Every time somebody suggests there might be a big deficit deal, and every time I catch myself thinking it could happen, I return to one basic question: How does this pass the House of Representatives? I've never heard a remotely persuasive answer to this question. To understand the obstacles in place here, you need to return to the 1990 budget agreement. That was a deal between George Bush and Congress that ran along roughly similar lines to the agreement being floated in the press today: mostly spending cuts, with some tax hikes along with it.
Among the many striking features of Georgia-based radio talk show host Herman Cain’s presidential announcement speech in Atlanta on May 21, the most surreal was to hear an African-American in front of a heavily white audience of hard-core conservatives, at a site within shouting distance of the Martin Luther King Center, end his remarks by declaring, “When Herman Cain is president, we will finally be able to say, ‘Free at last, free at last, thank God almighty, America is free at last.’” Cain’s decision to appropriate those famous words from King’s “I Have a Dream” speech is in many ways char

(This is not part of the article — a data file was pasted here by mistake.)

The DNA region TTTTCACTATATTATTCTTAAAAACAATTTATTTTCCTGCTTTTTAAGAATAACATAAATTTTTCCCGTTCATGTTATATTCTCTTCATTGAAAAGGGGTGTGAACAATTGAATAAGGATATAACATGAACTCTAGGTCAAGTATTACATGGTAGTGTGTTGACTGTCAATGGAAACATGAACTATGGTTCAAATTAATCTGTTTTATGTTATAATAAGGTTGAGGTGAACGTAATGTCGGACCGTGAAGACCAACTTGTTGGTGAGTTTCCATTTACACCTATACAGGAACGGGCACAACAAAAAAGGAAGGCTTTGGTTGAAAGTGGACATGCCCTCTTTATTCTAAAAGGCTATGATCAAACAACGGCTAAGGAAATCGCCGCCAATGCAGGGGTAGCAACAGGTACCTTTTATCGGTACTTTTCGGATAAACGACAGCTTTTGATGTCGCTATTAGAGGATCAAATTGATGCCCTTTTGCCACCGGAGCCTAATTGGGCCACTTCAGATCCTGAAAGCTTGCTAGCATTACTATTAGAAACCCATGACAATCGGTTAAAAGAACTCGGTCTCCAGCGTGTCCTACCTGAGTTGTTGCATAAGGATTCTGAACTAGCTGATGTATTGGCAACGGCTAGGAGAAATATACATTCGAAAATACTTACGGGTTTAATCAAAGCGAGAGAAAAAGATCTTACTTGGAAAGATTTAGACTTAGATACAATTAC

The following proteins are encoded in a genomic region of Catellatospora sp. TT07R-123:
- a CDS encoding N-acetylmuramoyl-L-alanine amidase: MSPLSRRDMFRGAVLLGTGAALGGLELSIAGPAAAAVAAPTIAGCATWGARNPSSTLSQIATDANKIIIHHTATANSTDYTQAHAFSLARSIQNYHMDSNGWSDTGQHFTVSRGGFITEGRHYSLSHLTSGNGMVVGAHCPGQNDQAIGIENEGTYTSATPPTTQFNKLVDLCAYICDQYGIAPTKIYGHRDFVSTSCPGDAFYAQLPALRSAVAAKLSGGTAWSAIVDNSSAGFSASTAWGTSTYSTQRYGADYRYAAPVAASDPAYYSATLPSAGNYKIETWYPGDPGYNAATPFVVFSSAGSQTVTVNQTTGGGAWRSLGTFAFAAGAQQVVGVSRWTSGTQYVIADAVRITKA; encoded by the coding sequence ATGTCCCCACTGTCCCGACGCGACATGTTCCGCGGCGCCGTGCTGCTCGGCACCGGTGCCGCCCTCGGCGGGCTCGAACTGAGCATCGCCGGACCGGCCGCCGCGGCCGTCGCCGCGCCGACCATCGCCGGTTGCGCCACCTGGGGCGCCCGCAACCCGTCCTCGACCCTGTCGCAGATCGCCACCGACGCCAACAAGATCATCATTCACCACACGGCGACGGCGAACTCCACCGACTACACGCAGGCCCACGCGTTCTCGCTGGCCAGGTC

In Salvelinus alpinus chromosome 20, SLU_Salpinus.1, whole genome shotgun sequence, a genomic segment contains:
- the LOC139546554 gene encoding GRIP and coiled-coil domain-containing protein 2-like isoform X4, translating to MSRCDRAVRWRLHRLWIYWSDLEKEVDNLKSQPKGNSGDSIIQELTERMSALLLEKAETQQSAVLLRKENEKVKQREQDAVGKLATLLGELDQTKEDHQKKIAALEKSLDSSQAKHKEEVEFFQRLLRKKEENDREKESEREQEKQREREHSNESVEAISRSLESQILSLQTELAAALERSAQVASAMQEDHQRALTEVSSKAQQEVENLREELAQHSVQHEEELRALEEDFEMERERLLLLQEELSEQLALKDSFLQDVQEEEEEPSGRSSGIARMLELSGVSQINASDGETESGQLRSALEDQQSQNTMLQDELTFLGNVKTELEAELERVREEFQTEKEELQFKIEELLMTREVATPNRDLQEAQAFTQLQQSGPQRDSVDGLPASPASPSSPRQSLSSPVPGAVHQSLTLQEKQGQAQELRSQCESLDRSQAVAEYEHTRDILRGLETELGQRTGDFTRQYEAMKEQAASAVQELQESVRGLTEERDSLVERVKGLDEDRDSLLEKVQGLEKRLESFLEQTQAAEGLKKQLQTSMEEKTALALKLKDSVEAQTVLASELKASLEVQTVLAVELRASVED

Now that Republicans in the House have beat back health care reform (or, at least, passed a repeal bill that's destined to wilt in the Senate), it’s on to the next order of business—hacking away at government spending. Plenty of them can't wait. As Arizona Rep. Jeff Flake said on Thursday, “Some of us have been anxious to start cutting for awhile.” No doubt. But the eagerness of some conservatives to cut the budget as quickly and deeply is already creating headaches for the GOP leadership. For starters, Republicans already differ over just how much of the budget to slash this year.